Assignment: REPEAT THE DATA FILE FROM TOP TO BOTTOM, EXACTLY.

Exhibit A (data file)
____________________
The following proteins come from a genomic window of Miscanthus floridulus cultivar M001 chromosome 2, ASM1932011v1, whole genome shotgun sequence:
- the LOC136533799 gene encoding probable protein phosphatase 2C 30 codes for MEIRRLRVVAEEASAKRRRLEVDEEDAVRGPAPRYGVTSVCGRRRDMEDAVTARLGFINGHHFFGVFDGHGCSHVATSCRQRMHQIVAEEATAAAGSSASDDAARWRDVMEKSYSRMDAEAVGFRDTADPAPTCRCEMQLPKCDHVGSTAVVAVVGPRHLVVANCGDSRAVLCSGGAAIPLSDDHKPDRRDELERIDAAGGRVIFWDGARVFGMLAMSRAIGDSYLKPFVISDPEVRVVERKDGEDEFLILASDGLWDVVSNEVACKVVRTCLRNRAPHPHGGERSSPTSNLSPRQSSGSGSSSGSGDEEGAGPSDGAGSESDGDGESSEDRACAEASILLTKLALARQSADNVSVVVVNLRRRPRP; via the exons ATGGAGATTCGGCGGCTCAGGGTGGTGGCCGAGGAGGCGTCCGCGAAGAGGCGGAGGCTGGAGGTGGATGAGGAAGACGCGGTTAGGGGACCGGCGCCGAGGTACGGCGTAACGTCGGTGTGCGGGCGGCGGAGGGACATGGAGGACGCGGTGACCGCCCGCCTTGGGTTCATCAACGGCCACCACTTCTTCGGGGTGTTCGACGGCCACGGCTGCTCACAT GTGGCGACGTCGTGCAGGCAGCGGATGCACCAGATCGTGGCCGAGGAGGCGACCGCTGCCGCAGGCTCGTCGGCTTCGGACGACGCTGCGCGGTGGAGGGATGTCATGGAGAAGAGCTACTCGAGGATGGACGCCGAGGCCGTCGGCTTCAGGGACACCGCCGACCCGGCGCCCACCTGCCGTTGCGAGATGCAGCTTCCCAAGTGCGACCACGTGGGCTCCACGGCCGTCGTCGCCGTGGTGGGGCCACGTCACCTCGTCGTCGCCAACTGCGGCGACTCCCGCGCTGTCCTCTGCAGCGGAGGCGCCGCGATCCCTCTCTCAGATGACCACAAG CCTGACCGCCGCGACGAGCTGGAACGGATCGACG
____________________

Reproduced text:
The following proteins come from a genomic window of Miscanthus floridulus cultivar M001 chromosome 2, ASM1932011v1, whole genome shotgun sequence:
- the LOC136533799 gene encoding probable protein phosphatase 2C 30 codes for MEIRRLRVVAEEASAKRRRLEVDEEDAVRGPAPRYGVTSVCGRRRDMEDAVTARLGFINGHHFFGVFDGHGCSHVATSCRQRMHQIVAEEATAAAGSSASDDAARWRDVMEKSYSRMDAEAVGFRDTADPAPTCRCEMQLPKCDHVGSTAVVAVVGPRHLVVANCGDSRAVLCSGGAAIPLSDDHKPDRRDELERIDAAGGRVIFWDGARVFGMLAMSRAIGDSYLKPFVISDPEVRVVERKDGEDEFLILASDGLWDVVSNEVACKVVRTCLRNRAPHPHGGERSSPTSNLSPRQSSGSGSSSGSGDEEGAGPSDGAGSESDGDGESSEDRACAEASILLTKLALARQSADNVSVVVVNLRRRPRP; via the exons ATGGAGATTCGGCGGCTCAGGGTGGTGGCCGAGGAGGCGTCCGCGAAGAGGCGGAGGCTGGAGGTGGATGAGGAAGACGCGGTTAGGGGACCGGCGCCGAGGTACGGCGTAACGTCGGTGTGCGGGCGGCGGAGGGACATGGAGGACGCGGTGACCGCCCGCCTTGGGTTCATCAACGGCCACCACTTCTTCGGGGTGTTCGACGGCCACGGCTGCTCACAT GTGGCGACGTCGTGCAGGCAGCGGATGCACCAGATCGTGGCCGAGGAGGCGACCGCTGCCGCAGGCTCGTCGGCTTCGGACGACGCTGCGCGGTGGAGGGATGTCATGGAGAAGAGCTACTCGAGGATGGACGCCGAGGCCGTCGGCTTCAGGGACACCGCCGACCCGGCGCCCACCTGCCGTTGCGAGATGCAGCTTCCCAAGTGCGACCACGTGGGCTCCACGGCCGTCGTCGCCGTGGTGGGGCCACGTCACCTCGTCGTCGCCAACTGCGGCGACTCCCGCGCTGTCCTCTGCAGCGGAGGCGCCGCGATCCCTCTCTCAGATGACCACAAG CCTGACCGCCGCGACGAGCTGGAACGGATCGACG